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Google Introduces New Server-Side Google Tag Manager Implementation

By: Jake Patterson    September 29, 2020

In August, Google launched a public beta for Google Tag Manager (GTM) server-side integration. So rather than implementing a GTM container client-side in the source code of your website – the old-fashioned way – a GTM container will be placed on the server that hosts your website. Instead of being collected data from client-side integration, data will be collected and stored via your server.


What are the benefits of server-side Google Tag Manager implementation?

Some of the benefits of server-side GTM implementation are clearer than others. Here are a few that have a big impact:


By reducing the amount of JavaScript on the site, you can help improve your Page Speed Insights score. Since a webpage can have hundreds of potential JavaScript tags to load, reducing the number of snippets that load on a page can help improve the overall load time.


Server-side GTM helps mitigate the data loss caused by ad blockers. Even if a user has consented to tracking, they may still have ad blockers turned on; ad blockers pose a risk to data collection because many of them block the ability to send Google Analytics their data. As of right now, ad blockers cannot block the server-side implementation of data collection.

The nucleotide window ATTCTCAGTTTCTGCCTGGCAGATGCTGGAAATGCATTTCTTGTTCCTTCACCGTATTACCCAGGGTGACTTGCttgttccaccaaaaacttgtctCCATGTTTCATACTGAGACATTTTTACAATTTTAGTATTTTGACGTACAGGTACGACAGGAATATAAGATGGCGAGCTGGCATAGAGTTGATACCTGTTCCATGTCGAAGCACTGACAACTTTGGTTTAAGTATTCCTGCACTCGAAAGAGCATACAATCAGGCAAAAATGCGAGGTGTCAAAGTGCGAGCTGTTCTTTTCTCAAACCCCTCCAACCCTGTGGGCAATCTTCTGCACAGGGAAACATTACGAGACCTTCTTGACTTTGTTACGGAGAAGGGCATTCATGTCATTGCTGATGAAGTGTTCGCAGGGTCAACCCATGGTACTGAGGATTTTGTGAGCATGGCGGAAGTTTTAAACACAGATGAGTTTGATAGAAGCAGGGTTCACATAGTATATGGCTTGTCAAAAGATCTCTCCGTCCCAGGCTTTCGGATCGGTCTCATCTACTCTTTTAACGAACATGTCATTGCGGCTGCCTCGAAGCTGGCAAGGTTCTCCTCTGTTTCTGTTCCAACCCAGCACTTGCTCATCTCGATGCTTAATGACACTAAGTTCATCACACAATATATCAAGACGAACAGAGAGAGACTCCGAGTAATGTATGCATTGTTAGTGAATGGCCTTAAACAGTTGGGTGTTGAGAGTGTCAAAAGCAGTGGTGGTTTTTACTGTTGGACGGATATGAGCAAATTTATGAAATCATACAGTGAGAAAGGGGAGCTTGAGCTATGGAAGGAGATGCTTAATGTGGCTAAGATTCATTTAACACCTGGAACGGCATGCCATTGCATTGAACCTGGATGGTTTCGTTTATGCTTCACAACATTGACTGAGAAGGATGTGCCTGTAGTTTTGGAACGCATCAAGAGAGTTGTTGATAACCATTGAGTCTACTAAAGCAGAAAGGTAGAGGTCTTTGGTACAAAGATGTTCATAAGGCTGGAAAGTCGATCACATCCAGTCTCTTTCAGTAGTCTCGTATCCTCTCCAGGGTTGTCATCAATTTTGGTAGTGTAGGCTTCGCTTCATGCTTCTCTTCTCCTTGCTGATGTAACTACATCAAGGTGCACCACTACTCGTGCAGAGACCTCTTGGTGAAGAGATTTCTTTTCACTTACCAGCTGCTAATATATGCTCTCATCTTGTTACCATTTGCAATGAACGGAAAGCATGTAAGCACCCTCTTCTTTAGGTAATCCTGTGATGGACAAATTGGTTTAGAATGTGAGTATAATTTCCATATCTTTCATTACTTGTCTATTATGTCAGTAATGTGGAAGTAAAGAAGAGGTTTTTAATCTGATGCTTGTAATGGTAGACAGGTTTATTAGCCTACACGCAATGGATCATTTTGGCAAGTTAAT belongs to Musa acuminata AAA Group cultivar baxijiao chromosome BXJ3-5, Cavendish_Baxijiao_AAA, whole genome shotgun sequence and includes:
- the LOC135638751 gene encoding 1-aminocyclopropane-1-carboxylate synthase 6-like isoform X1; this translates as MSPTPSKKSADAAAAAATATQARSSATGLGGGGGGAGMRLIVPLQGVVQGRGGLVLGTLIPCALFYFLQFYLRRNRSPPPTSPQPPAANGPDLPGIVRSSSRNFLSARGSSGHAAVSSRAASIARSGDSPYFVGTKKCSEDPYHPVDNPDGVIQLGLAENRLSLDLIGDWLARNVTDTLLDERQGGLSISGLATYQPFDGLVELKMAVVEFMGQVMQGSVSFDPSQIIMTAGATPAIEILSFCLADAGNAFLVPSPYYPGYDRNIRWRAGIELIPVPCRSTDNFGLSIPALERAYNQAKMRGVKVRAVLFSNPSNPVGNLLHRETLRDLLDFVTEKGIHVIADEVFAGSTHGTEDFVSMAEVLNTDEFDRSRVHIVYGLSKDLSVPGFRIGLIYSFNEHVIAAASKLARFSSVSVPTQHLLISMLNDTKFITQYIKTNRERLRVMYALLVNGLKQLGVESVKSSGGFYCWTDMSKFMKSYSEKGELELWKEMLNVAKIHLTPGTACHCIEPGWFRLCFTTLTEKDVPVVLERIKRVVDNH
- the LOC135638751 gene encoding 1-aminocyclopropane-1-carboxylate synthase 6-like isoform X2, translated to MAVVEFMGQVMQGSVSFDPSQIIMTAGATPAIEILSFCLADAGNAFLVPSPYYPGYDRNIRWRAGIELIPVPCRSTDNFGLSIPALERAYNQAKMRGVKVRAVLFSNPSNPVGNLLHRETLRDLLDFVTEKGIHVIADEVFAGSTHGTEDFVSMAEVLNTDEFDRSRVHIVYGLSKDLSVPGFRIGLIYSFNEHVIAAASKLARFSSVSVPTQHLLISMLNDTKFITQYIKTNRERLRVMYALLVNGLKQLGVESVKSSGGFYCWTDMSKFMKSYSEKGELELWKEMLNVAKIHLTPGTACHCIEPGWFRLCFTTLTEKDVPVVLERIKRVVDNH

Added data security is another big benefit of server-side GTM. By taking control of what data is sent to what vendor, server-side GTM implementation decreases the likelihood that personally identifiable information (PII) is leaked.


What are the downsides of server-side Google Tag Manager implementation?

Client-side GTM implementation is difficult as it is; server-side does not make it any simpler for you. Based on your current website tracking solution, the switch to server-side could be a long process – and you will likely need assistance from someone who knows how to write JavaScript, if you do not.


Another pitfall is that if you have a client collecting a large amount of data, you will need to pay money for a place to host the server-side container. Depending on how large you need that container to be, the solution could be costly.